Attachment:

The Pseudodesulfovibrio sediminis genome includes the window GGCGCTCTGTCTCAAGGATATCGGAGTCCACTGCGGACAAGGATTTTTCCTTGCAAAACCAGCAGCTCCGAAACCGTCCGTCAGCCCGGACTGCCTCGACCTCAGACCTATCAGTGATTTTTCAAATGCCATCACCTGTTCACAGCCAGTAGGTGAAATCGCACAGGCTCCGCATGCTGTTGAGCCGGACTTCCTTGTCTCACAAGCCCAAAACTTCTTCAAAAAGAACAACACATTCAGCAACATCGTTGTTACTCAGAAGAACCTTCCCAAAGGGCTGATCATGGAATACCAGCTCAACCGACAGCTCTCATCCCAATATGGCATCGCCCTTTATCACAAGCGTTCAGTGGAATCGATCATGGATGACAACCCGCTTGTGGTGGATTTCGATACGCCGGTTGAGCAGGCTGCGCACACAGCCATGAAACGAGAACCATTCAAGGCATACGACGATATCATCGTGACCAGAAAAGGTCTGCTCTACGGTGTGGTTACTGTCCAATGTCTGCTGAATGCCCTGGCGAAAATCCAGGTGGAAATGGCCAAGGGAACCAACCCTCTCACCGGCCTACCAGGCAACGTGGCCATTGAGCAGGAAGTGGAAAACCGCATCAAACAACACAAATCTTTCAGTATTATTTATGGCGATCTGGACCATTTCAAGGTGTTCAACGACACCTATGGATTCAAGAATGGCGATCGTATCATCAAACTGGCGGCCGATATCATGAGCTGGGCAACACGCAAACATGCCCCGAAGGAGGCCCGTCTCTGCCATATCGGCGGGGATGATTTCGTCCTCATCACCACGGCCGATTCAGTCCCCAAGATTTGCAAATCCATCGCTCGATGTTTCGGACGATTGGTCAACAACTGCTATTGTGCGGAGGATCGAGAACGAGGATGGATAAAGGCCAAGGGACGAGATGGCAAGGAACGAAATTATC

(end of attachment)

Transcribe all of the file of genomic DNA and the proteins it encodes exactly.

The Pseudodesulfovibrio sediminis genome includes the window GGCGCTCTGTCTCAAGGATATCGGAGTCCACTGCGGACAAGGATTTTTCCTTGCAAAACCAGCAGCTCCGAAACCGTCCGTCAGCCCGGACTGCCTCGACCTCAGACCTATCAGTGATTTTTCAAATGCCATCACCTGTTCACAGCCAGTAGGTGAAATCGCACAGGCTCCGCATGCTGTTGAGCCGGACTTCCTTGTCTCACAAGCCCAAAACTTCTTCAAAAAGAACAACACATTCAGCAACATCGTTGTTACTCAGAAGAACCTTCCCAAAGGGCTGATCATGGAATACCAGCTCAACCGACAGCTCTCATCCCAATATGGCATCGCCCTTTATCACAAGCGTTCAGTGGAATCGATCATGGATGACAACCCGCTTGTGGTGGATTTCGATACGCCGGTTGAGCAGGCTGCGCACACAGCCATGAAACGAGAACCATTCAAGGCATACGACGATATCATCGTGACCAGAAAAGGTCTGCTCTACGGTGTGGTTACTGTCCAATGTCTGCTGAATGCCCTGGCGAAAATCCAGGTGGAAATGGCCAAGGGAACCAACCCTCTCACCGGCCTACCAGGCAACGTGGCCATTGAGCAGGAAGTGGAAAACCGCATCAAACAACACAAATCTTTCAGTATTATTTATGGCGATCTGGACCATTTCAAGGTGTTCAACGACACCTATGGATTCAAGAATGGCGATCGTATCATCAAACTGGCGGCCGATATCATGAGCTGGGCAACACGCAAACATGCCCCGAAGGAGGCCCGTCTCTGCCATATCGGCGGGGATGATTTCGTCCTCATCACCACGGCCGATTCAGTCCCCAAGATTTGCAAATCCATCGCTCGATGTTTCGGACGATTGGTCAACAACTGCTATTGTGCGGAGGATCGAGAACGAGGATGGATAAAGGCCAAGGGACGAGATGGCAAGGAACGAAATTATC